Infrastructure and Other Games, Part 4
Part 4: The Other Stuff
Thanks for reading my series on moving from my single all-in-one server and my small ESXi server to ipHouse’s vmForge VDC product. I previously discussed moving my websites to a virtual webcluster, and moving email to a virtual mailcluster. Now I just had to move three small servers, and install a third.
The first server I moved was a small experimental VM used for testing various network, web and other items. I like to have dedicated testing environment for every operating system that I professionally run. This server was responsible for my personal Teredo tunneling, and was the one I put my CGI testing on from awhile a go. I could have easily moved it, but I wanted see how the export/import from ESXi to vmForge worked. I stopped the machine on my ESXi server, downloaded it as a OVF and uploaded it, via my Windows machine, to my catalog. It imported it as a template. I then deployed the template and deleted the server. It worked flawlessly! All I had to do renumber the machine and I was done.
The next server was a little more complicated. It was originally a CounterStrike:Source server that I had converted into a Apache Tomcat JSP host. Because it already had a working Java setup, I added an OpenFire Jabber server, and a LogicMonitor agent to it. This gave me the ability to monitor my internal network from LogicMonitor, a monitoring solution that we’re looking into. The triple Java duties of this machine, unfortunately, put a big crunch on its RAM, so that took a lot of tweaking on the application level to get them to play nicer with each other.
The next server was a monitoring server that I had set up running Zabbix. I had previously gotten Nagios working on it, but it was too burdensome for me to maintain. I also liked having graphing and service level alerting as well as agent based checks, both active and passive. The biggest problem with Zabbix was getting it initially set up to send alerts, so it was nice to be able to import this machine, that had a working base, than to start from scratch. LogicMonitors does pretty much everything that Zabbix does, and better, but why not have two monitoring solutions? I also set up that machine to be a centralized logging server if I ever want to install a log analyzer like Splunk. I set it to copy the logs to a MySQL database, and to run php-logcon, but that didn’t scale past a few thousand entries.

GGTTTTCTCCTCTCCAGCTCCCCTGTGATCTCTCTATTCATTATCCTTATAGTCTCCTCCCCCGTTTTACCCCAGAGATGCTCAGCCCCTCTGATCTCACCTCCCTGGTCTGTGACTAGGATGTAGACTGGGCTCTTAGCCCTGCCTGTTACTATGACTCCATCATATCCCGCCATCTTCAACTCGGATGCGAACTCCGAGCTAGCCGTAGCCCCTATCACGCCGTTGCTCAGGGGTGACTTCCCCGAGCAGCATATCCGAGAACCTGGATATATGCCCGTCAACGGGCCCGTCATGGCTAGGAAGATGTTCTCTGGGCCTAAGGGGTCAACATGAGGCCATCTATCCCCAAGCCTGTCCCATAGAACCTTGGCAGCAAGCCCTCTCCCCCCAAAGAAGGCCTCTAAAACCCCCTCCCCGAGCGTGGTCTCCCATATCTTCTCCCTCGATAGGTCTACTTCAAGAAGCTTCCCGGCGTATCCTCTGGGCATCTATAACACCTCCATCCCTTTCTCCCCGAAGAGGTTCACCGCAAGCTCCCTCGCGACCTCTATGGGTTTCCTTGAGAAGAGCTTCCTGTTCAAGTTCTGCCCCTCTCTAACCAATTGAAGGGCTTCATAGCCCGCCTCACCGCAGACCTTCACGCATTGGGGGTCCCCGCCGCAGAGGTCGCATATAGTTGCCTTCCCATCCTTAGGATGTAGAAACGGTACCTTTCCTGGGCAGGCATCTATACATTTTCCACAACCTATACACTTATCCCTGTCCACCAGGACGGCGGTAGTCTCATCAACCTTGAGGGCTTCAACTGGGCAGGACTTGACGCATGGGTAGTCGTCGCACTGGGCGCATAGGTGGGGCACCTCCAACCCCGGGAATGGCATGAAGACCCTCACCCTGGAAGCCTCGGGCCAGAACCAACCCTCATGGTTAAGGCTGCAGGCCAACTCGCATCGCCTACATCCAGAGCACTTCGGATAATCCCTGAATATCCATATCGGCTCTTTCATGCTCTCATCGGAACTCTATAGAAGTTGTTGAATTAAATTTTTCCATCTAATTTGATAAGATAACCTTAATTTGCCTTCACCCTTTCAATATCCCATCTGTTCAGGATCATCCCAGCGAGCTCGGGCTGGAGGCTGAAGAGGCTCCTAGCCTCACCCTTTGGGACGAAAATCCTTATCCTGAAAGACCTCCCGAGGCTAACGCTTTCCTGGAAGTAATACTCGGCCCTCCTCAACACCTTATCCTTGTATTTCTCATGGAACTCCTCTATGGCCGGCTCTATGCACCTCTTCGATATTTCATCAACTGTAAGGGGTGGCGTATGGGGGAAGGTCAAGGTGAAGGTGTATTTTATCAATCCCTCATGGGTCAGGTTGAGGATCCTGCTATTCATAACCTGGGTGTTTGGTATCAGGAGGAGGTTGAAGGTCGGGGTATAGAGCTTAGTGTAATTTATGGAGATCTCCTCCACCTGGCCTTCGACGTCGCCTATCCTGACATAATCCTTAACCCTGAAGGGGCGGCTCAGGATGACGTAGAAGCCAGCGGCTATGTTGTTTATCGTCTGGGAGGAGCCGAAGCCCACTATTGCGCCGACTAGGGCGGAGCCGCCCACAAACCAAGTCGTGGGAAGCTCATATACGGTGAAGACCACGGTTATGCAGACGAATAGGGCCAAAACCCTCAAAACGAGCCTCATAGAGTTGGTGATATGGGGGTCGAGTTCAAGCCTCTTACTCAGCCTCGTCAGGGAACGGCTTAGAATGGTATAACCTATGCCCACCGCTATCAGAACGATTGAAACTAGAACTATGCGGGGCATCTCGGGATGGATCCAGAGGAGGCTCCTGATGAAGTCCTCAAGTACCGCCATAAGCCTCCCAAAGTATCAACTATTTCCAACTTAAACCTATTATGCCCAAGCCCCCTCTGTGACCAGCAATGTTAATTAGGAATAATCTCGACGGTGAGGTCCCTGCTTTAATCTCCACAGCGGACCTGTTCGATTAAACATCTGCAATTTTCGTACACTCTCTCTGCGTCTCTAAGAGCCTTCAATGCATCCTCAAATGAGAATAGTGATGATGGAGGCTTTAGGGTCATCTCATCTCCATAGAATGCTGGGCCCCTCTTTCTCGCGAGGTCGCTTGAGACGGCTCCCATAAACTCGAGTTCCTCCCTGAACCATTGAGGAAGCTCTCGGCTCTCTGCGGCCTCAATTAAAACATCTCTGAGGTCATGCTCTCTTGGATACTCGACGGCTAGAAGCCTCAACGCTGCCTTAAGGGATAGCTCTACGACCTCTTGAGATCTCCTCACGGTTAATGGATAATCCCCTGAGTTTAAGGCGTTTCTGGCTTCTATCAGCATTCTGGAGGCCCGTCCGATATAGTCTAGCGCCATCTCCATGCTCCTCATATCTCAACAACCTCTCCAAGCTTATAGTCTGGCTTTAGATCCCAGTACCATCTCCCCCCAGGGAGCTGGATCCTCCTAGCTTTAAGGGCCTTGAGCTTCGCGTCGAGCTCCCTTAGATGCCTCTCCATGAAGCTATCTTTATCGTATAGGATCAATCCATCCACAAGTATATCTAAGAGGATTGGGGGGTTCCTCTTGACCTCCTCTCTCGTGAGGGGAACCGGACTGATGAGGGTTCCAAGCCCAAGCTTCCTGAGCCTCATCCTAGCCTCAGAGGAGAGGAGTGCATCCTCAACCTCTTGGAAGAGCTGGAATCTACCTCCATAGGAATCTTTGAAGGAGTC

Next was installing a FreeBSD server to act as a centralized tool, mail environment, and storage space for myself and my friends. I love FreeBSD, the only reason I set up my other servers as Linux boxes was pure laziness on my part, which I’ll pay for later in administration time. Also, they are mostly single purpose appliances, and it’s nice to have some of the Debian style scripting for web built-in. I try to stay fairly OS agnostic, but I do have preferences.
Since my shell server would have the most exposure to the internet, so I wanted a relatively secure system. Also, I would be spending most of my time in that server, so I decided to go with the OS I love. That would also bring things full circle, as my pfSense box and Shell server are both FreeBSD.
I decided on installing FreeBSD 8.2 stable. I sliced my disks like this:
/ 512MB swap 1GB (1x Memory) /usr 5GB /var 10GB (Modest space for DB and info) /home 140GB (An egregious space for storing files)
I installed the OS and ports, and I switched from
csup awhile ago, and updated my ports-supfile and stable-supfiles to point to a local(ish) mirror, and checked out /usr/src and /usr/ports. I then updated my kernel config (Tip: compile without debugging if you want it to fit in 512MB ) reinstalled, and rebooted. Voila! A new FreeBSD system. I’ll probably go into doing a comprehensive FreeBSD install in a later post.
I installed Postfix and Dovecot2 for local mail, Apache 2 for user directories, and migrated my users information, passwords, and home directories from my old server. Everything went surprisingly smooth. I installed Mutt for myself, Alpine for one of my users, and a few other pieces of software, and I had a fully running shell server. I was going to run PowerDNS and PowerAdmin on one of my Linux boxes, but I decided to stick with BIND on the FreeBSD server, as it was more efficient for me to edit text files than use a web interface. Weird, I know. Now that my shell server was done, and everything was migrated, I could turn off my old FreeBSD box. I admit that I did feel a little bad as I typed
halt into its shell for the last time. It served me well over the last four years.
Now my infrastructure migration was complete, running fully virtualized, lowering my power consumption, gaining redundancy, and boosting performance for the fraction of the cost of having physical infrastructure.